» Most patients with osseous sarcoidosis present in their early forties, with a higher proportion being African-American. Typical clinical presentation is characterized by localized pain and swelling, most commonly in the vertebrae and the small bones of the hands and feet; the most common associated extraosseous symptoms are lymphadenopathy and pulmonary involvement. » Biopsies are mandatory for confirming a diagnosis of osseous sarcoidosis, but imaging modalities may be useful adjuncts. Radiographs may show lytic, sclerotic, or mixed patterns, and magnetic resonance imaging (MRI) studies may reveal typical T1 and T2 findings useful for monitoring lesion regression. Laboratory studies used in diagnosing or following extraosseous manifestations of sarcoidosis are not reliable for osseous sarcoidosis. » Corticosteroids are the first line of treatment for symptomatic, nonstructural osseous sarcoidosis. For refractory cases, adjuvant therapies may need to be added, including immunomodulators (methotrexate or tumor necrosis factor [TNF] alpha inhibitors) and nonsteroidal anti-inflammatory drugs (NSAIDs). Indications for operative intervention include irreversible bone pain, hypercalcemia, and radiographic evidence of severe cortical destruction. » For patients with isolated osseous lesions without a prior diagnosis of sarcoidosis, the orthopaedic surgeon should perform a thorough evaluation for extraosseous manifestations of sarcoidosis through a multimodal approach and should recommend vigilant follow-up.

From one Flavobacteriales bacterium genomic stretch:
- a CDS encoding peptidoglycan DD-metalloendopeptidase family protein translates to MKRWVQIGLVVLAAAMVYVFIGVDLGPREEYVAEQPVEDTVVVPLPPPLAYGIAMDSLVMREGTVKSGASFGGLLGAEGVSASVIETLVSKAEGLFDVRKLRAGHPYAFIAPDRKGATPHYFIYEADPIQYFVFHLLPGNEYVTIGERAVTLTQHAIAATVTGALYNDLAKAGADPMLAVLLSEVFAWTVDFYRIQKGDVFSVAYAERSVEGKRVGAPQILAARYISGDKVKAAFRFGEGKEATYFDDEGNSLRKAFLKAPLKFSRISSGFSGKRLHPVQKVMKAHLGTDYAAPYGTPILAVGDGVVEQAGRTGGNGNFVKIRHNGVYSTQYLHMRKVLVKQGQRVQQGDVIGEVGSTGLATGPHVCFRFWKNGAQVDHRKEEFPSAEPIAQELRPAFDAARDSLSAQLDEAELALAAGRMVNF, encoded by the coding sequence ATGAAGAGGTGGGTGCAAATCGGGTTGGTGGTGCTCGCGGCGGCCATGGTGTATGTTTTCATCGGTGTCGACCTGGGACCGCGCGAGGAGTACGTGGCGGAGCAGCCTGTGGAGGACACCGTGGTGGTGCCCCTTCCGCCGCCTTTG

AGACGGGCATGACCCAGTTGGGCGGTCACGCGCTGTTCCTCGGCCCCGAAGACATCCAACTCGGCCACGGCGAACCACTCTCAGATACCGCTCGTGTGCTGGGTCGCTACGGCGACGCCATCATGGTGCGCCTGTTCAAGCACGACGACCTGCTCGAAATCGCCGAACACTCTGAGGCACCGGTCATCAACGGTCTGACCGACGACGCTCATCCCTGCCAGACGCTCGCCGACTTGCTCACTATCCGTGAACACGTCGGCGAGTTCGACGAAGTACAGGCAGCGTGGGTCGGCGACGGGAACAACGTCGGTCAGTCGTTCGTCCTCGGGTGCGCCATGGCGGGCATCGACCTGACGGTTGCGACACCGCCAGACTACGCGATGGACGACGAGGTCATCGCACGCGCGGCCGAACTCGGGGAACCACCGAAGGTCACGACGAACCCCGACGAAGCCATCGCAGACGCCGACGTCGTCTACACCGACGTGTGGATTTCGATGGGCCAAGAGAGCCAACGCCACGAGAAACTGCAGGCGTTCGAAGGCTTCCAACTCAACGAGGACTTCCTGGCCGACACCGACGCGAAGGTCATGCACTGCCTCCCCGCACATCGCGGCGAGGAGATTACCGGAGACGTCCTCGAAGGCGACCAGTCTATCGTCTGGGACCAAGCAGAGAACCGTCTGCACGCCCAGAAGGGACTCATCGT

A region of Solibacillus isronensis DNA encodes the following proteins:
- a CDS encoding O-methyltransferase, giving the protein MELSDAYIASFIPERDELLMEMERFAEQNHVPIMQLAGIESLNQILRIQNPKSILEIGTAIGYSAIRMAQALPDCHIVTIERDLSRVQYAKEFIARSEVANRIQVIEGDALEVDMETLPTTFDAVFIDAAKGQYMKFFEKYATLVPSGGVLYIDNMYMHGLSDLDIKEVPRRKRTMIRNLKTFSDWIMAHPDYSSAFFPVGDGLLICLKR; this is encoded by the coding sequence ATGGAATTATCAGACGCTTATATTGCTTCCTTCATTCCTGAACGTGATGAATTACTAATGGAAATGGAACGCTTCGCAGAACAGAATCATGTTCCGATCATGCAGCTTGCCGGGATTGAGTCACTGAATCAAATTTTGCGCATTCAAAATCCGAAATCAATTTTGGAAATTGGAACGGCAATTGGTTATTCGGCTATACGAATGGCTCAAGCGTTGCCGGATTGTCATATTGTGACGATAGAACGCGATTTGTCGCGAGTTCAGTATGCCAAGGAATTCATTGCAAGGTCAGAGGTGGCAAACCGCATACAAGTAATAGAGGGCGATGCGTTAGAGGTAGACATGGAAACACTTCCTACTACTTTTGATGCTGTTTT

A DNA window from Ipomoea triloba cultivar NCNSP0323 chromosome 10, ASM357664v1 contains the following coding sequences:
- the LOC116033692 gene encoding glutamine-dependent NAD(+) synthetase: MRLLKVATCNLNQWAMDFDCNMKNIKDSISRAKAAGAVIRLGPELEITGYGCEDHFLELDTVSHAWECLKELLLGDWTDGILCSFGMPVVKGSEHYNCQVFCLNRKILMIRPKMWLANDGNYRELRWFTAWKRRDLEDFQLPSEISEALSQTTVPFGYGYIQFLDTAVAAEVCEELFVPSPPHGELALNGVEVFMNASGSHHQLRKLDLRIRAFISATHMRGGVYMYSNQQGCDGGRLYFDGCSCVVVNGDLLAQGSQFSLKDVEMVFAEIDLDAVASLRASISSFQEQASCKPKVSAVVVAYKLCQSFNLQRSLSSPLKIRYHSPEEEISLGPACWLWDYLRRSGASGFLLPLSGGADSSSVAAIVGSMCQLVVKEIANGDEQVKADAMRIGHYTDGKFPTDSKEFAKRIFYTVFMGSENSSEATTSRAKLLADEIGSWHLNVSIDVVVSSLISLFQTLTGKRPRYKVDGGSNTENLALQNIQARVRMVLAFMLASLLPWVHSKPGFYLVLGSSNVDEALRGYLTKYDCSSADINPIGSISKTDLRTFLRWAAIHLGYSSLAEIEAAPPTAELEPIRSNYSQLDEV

ASJC Scopus subject areas
- Orthopedics and Sports Medicine